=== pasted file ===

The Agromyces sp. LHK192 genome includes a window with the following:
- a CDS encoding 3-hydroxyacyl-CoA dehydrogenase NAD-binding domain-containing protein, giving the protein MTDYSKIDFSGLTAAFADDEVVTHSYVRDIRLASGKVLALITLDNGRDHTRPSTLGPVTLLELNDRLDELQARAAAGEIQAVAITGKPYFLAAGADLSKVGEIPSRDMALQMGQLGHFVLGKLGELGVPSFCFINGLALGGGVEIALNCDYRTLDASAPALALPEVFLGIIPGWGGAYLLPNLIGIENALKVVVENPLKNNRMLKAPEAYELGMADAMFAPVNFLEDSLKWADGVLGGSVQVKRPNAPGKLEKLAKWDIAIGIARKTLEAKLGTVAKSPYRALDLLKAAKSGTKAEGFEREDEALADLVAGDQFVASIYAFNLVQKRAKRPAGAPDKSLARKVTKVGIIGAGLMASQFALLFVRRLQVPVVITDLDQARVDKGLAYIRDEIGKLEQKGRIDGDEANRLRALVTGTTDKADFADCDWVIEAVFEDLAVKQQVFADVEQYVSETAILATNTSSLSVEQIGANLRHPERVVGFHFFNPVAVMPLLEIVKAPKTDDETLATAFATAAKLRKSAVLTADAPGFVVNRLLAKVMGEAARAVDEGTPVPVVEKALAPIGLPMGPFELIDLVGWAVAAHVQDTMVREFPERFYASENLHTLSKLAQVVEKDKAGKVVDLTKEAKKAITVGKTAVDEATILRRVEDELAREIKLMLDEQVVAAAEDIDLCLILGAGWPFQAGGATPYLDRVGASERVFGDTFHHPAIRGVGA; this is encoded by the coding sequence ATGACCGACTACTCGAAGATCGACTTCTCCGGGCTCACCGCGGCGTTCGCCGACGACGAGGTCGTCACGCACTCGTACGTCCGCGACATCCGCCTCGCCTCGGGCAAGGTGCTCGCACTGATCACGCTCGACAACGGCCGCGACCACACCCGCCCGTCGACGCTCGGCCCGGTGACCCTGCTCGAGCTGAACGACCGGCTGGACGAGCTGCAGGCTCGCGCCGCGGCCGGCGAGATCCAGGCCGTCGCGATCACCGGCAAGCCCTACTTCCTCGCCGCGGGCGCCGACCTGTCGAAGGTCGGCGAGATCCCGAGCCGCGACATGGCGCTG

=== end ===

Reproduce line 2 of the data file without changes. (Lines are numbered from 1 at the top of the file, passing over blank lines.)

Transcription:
- a CDS encoding 3-hydroxyacyl-CoA dehydrogenase NAD-binding domain-containing protein, giving the protein MTDYSKIDFSGLTAAFADDEVVTHSYVRDIRLASGKVLALITLDNGRDHTRPSTLGPVTLLELNDRLDELQARAAAGEIQAVAITGKPYFLAAGADLSKVGEIPSRDMALQMGQLGHFVLGKLGELGVPSFCFINGLALGGGVEIALNCDYRTLDASAPALALPEVFLGIIPGWGGAYLLPNLIGIENALKVVVENPLKNNRMLKAPEAYELGMADAMFAPVNFLEDSLKWADGVLGGSVQVKRPNAPGKLEKLAKWDIAIGIARKTLEAKLGTVAKSPYRALDLLKAAKSGTKAEGFEREDEALADLVAGDQFVASIYAFNLVQKRAKRPAGAPDKSLARKVTKVGIIGAGLMASQFALLFVRRLQVPVVITDLDQARVDKGLAYIRDEIGKLEQKGRIDGDEANRLRALVTGTTDKADFADCDWVIEAVFEDLAVKQQVFADVEQYVSETAILATNTSSLSVEQIGANLRHPERVVGFHFFNPVAVMPLLEIVKAPKTDDETLATAFATAAKLRKSAVLTADAPGFVVNRLLAKVMGEAARAVDEGTPVPVVEKALAPIGLPMGPFELIDLVGWAVAAHVQDTMVREFPERFYASENLHTLSKLAQVVEKDKAGKVVDLTKEAKKAITVGKTAVDEATILRRVEDELAREIKLMLDEQVVAAAEDIDLCLILGAGWPFQAGGATPYLDRVGASERVFGDTFHHPAIRGVGA; this is encoded by the coding sequence ATGACCGACTACTCGAAGATCGACTTCTCCGGGCTCACCGCGGCGTTCGCCGACGACGAGGTCGTCACGCACTCGTACGTCCGCGACATCCGCCTCGCCTCGGGCAAGGTGCTCGCACTGATCACGCTCGACAACGGCCGCGACCACACCCGCCCGTCGACGCTCGGCCCGGTGACCCTGCTCGAGCTGAACGACCGGCTGGACGAGCTGCAGGCTCGCGCCGCGGCCGGCGAGATCCAGGCCGTCGCGATCACCGGCAAGCCCTACTTCCTCGCCGCGGGCGCCGACCTGTCGAAGGTCGGCGAGATCCCGAGCCGCGACATGGCGCTG